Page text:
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Cited by 101 (12 self)
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We present a near linear time algorithm for constructing hierarchical nets in finite metric spaces with constant doubling dimension. This datastructure is then applied to obtain improved algorithms for the following problems: approximate nearest neighbor search, wellseparated pair decomposition, spanner construction, compact representation scheme, doubling measure, and computation of the (approximate) Lipschitz constant of a function. In all cases, the running (preprocessing) time is near linear and the space being used is linear. 1
Nearest Neighbors In HighDimensional Spaces
, 2004
"... In this chapter we consider the following problem: given a set P of points in a highdimensional space, construct a data structure which given any query point q nds the point in P closest to q. This problem, called nearest neighbor search is of significant importance to several areas of computer sci ..."
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Cited by 82 (2 self)
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In this chapter we consider the following problem: given a set P of points in a highdimensional space, construct a data structure which given any query point q nds the point in P closest to q. This problem, called nearest neighbor search is of significant importance to several areas of computer science, including pattern recognition, searching in multimedial data, vector compression [GG91], computational statistics [DW82], and data mining. Many of these applications involve data sets which are very large (e.g., a database containing Web documents could contain over one billion documents). Moreover, the dimensionality of the points is usually large as well (e.g., in the order of a few hundred). Therefore, it is crucial to design algorithms which scale well with the database size as well as with the dimension. The nearestneighbor problem is an example of a large class of proximity problems, which, roughly speaking, are problems whose definitions involve the notion of...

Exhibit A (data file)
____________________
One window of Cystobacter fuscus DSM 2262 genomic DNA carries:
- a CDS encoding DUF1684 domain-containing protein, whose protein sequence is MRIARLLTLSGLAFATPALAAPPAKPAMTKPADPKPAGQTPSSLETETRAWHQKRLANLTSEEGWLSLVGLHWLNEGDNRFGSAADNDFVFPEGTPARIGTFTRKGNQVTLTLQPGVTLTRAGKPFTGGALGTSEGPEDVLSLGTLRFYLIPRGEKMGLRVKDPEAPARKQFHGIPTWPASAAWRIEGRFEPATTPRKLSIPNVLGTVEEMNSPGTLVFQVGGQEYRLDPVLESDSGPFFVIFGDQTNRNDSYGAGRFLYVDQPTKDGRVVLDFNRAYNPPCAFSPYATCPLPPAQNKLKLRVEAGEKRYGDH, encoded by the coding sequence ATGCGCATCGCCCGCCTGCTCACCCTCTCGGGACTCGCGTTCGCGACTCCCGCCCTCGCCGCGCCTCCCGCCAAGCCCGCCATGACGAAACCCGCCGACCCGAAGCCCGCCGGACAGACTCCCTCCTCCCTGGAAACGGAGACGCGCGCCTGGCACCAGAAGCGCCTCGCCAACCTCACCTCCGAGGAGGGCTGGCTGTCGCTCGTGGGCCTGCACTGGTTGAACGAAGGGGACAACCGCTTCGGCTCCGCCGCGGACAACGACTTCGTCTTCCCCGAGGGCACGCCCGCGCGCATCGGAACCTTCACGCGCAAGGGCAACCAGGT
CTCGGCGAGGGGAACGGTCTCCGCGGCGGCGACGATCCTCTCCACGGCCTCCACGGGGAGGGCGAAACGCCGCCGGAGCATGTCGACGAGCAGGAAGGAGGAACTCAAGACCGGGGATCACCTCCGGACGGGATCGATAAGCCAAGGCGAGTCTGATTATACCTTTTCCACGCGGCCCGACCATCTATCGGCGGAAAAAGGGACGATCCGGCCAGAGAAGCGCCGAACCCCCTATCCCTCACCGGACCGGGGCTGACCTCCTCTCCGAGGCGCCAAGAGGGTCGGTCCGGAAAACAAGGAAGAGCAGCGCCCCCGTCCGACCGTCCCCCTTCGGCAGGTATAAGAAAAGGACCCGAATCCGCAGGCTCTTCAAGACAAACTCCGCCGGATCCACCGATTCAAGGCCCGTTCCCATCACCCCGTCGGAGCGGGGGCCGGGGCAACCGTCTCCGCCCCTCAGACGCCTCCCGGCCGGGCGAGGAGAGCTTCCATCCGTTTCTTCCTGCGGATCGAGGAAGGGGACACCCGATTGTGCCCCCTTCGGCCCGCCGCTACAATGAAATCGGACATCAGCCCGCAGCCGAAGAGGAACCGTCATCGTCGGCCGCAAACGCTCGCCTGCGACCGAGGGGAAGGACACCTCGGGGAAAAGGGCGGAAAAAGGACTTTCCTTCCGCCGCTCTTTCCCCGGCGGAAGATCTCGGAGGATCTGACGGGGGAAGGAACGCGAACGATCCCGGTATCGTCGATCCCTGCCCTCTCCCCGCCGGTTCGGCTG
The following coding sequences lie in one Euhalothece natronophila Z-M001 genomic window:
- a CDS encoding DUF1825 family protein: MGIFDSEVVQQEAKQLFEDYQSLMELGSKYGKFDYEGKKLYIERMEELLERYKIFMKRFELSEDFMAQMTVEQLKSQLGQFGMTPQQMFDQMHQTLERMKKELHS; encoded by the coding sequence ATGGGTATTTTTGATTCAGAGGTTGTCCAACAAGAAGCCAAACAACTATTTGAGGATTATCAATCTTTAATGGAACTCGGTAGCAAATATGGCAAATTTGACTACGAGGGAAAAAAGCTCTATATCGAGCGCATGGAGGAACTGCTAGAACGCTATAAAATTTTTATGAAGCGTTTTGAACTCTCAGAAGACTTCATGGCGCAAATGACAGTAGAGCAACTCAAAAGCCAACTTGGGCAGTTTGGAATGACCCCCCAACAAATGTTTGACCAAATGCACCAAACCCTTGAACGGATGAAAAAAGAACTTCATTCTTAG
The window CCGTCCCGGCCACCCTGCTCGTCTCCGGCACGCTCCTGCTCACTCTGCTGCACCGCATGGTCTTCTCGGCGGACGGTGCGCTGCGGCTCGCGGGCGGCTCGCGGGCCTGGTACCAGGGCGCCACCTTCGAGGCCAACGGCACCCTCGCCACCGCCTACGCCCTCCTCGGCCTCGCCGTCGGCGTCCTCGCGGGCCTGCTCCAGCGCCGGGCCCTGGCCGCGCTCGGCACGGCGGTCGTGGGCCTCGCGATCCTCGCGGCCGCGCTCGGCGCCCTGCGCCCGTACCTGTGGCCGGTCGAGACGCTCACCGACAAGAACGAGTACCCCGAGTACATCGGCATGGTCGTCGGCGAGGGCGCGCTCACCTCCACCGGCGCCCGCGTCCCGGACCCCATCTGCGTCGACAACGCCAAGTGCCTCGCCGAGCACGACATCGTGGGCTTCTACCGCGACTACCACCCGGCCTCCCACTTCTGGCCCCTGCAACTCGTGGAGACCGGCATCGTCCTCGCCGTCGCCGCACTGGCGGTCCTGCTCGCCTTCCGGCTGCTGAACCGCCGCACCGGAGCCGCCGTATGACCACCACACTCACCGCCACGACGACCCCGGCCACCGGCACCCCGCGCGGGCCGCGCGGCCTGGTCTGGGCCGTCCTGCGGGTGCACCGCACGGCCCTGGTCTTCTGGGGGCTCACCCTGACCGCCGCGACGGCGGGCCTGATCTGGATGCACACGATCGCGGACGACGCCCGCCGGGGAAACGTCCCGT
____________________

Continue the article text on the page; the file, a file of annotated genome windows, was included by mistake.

Faster CoreSet Constructions and Data Stream Algorithms in Fixed Dimensions
 Comput. Geom. Theory Appl
, 2003
"... We speed up previous (1 + ")factor approximation algorithms for a number of geometric optimization problems in xed dimensions: diameter, width, minimumradius enclosing cylinder, minimumwidth annulus, minimumvolume bounding box, minimumwidth cylindrical shell, etc. ..."
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Cited by 68 (3 self)